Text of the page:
5. Moodiness and raging hormones are part of growing as a teenager

A parent may think a child’s autism is getting worse, when in actuality it’s their hormones that are fluctuating. Try to remember what it felt like for you going through puberty, and then imagine you’re a teenager with autism who doesn’t like change—but your body is changing, and you’re feeling different but no one has explained to you what’s going on. Parents can help their children by explaining it all by using social stories and books about the changing body. Make a picture book showing photos of trusted adults at various ages: as a baby, young child, young teen, older teen, young adult and so on, so they understand that these body changes happen to everyone and are a part of life.

6. Self-regulation is a needed life skill not practiced by teenagers

Readers who have experience with typical teenagers will agree that this is an area they are still learning about. Eventually, teen hormones settle down and they become more self-aware and realize they need to control their reactions to everyday life. However, teens on the spectrum have a difficult time with self-awareness. They need to be taught to identify what they are feeling before they reach the tipping point of sensory or emotional overload. Then, they must be taught coping strategies to stay regulated.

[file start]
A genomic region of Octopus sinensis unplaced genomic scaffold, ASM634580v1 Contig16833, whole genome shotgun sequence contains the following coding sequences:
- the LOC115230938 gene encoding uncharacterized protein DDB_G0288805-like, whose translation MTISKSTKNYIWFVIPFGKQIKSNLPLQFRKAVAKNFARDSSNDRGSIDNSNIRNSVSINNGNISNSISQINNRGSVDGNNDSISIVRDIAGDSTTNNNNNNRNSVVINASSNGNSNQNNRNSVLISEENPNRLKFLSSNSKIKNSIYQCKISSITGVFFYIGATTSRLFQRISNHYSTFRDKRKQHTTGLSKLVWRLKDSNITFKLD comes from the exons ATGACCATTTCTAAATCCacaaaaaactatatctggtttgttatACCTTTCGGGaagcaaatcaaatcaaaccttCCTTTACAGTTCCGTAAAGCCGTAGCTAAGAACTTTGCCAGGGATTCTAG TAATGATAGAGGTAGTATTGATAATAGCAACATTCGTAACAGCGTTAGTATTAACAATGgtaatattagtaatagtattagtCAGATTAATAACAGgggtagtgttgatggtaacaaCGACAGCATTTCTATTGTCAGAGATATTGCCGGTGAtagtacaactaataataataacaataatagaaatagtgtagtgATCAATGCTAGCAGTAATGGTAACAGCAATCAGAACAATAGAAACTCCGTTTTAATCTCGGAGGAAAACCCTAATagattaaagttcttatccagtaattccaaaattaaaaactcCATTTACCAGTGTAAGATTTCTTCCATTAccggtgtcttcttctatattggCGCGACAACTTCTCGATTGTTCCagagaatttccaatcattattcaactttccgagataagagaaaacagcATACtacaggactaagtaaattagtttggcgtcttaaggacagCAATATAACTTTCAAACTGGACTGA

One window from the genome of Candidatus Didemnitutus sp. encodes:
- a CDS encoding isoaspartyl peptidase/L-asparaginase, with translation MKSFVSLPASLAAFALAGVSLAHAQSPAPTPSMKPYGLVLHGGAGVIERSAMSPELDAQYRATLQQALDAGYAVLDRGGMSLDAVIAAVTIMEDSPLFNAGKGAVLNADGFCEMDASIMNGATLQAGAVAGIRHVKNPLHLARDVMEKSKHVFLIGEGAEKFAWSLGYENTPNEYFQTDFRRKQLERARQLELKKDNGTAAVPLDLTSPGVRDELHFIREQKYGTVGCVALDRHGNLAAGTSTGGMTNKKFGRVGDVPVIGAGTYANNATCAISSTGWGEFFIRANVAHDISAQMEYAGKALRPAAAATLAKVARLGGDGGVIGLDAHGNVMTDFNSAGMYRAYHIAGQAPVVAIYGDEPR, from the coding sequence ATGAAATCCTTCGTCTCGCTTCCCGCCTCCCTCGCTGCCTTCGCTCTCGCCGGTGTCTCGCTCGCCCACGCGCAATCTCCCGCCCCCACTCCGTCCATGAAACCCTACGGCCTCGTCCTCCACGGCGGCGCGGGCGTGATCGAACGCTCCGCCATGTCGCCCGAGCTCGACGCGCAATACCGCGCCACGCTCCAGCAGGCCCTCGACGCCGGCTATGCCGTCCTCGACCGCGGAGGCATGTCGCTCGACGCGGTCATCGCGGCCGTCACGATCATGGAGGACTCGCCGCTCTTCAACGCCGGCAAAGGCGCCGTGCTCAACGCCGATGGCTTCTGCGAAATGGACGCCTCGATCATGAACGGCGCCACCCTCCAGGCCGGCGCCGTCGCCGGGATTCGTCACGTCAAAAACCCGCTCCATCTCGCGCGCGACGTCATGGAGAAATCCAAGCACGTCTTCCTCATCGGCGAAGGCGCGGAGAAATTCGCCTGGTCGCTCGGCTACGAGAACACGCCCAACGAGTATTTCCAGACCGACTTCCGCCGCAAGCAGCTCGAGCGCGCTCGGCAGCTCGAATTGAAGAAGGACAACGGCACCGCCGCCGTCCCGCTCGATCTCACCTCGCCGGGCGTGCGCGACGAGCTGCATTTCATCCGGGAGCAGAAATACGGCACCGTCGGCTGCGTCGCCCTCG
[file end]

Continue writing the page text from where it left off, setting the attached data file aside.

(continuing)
7. Orderliness is a foreign concept to most teenagers

Usually, any teenager’s room looks like it has just been hit by a tornado, but orderliness is important because it makes it easier to find things and helps a person focus. Some teens on the spectrum who’ve always lined up their toys and other objects may continue to apply order in their bedroom. Others will need to be specifically taught what “clean up your room” means (for example, dirty clothes picked up and put in the hamper, books put back on the shelves). It’s helpful to ensure that each object has a place so the teen can find it again. Color-coding may be helpful here as well.

8. Masturbation is normal teenage activity

Many children and teens with autism don’t naturally have the notion of “private” and “public” and that some behaviors are only done in private. I discovered when doing research for my book, Adolescents on the Autism Spectrum, that this is a challenge for many. If your teenager is showing tendencies of wanting to masturbate at school or in public, he/she needs to be told that that is a behavior that takes place in private at home. At home, the teen needs to have his “private” place (his bedroom) where he is redirected if he is engaging in this behavior. It’s very helpful as well to ensure your child is getting plenty of exercise—that helps in lessoning the need.